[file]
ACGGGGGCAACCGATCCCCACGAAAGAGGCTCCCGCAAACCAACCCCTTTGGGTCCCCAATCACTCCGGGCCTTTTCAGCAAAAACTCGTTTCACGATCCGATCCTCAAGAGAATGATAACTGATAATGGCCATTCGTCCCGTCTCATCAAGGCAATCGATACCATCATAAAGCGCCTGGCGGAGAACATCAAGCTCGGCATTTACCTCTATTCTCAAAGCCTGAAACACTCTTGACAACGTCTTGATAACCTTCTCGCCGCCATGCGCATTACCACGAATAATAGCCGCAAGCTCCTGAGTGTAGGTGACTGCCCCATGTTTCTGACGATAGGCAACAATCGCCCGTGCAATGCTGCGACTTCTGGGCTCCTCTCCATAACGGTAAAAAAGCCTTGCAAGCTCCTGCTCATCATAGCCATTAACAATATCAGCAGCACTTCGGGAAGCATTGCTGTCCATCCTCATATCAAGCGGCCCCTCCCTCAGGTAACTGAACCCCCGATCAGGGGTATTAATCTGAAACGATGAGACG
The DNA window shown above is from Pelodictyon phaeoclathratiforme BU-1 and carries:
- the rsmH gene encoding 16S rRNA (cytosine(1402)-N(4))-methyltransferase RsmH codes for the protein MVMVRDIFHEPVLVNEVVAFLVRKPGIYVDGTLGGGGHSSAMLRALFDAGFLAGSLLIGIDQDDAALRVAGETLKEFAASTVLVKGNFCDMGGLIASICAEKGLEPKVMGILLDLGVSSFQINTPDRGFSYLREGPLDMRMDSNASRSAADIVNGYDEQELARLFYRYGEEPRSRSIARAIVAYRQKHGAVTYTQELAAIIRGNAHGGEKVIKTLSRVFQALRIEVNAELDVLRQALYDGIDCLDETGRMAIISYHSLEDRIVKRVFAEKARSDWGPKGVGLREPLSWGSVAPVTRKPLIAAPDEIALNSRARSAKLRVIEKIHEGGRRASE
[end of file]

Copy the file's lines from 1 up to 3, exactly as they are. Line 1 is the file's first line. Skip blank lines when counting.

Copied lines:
ACGGGGGCAACCGATCCCCACGAAAGAGGCTCCCGCAAACCAACCCCTTTGGGTCCCCAATCACTCCGGGCCTTTTCAGCAAAAACTCGTTTCACGATCCGATCCTCAAGAGAATGATAACTGATAATGGCCATTCGTCCCGTCTCATCAAGGCAATCGATACCATCATAAAGCGCCTGGCGGAGAACATCAAGCTCGGCATTTACCTCTATTCTCAAAGCCTGAAACACTCTTGACAACGTCTTGATAACCTTCTCGCCGCCATGCGCATTACCACGAATAATAGCCGCAAGCTCCTGAGTGTAGGTGACTGCCCCATGTTTCTGACGATAGGCAACAATCGCCCGTGCAATGCTGCGACTTCTGGGCTCCTCTCCATAACGGTAAAAAAGCCTTGCAAGCTCCTGCTCATCATAGCCATTAACAATATCAGCAGCACTTCGGGAAGCATTGCTGTCCATCCTCATATCAAGCGGCCCCTCCCTCAGGTAACTGAACCCCCGATCAGGGGTATTAATCTGAAACGATGAGACG
The DNA window shown above is from Pelodictyon phaeoclathratiforme BU-1 and carries:
- the rsmH gene encoding 16S rRNA (cytosine(1402)-N(4))-methyltransferase RsmH codes for the protein MVMVRDIFHEPVLVNEVVAFLVRKPGIYVDGTLGGGGHSSAMLRALFDAGFLAGSLLIGIDQDDAALRVAGETLKEFAASTVLVKGNFCDMGGLIASICAEKGLEPKVMGILLDLGVSSFQINTPDRGFSYLREGPLDMRMDSNASRSAADIVNGYDEQELARLFYRYGEEPRSRSIARAIVAYRQKHGAVTYTQELAAIIRGNAHGGEKVIKTLSRVFQALRIEVNAELDVLRQALYDGIDCLDETGRMAIISYHSLEDRIVKRVFAEKARSDWGPKGVGLREPLSWGSVAPVTRKPLIAAPDEIALNSRARSAKLRVIEKIHEGGRRASE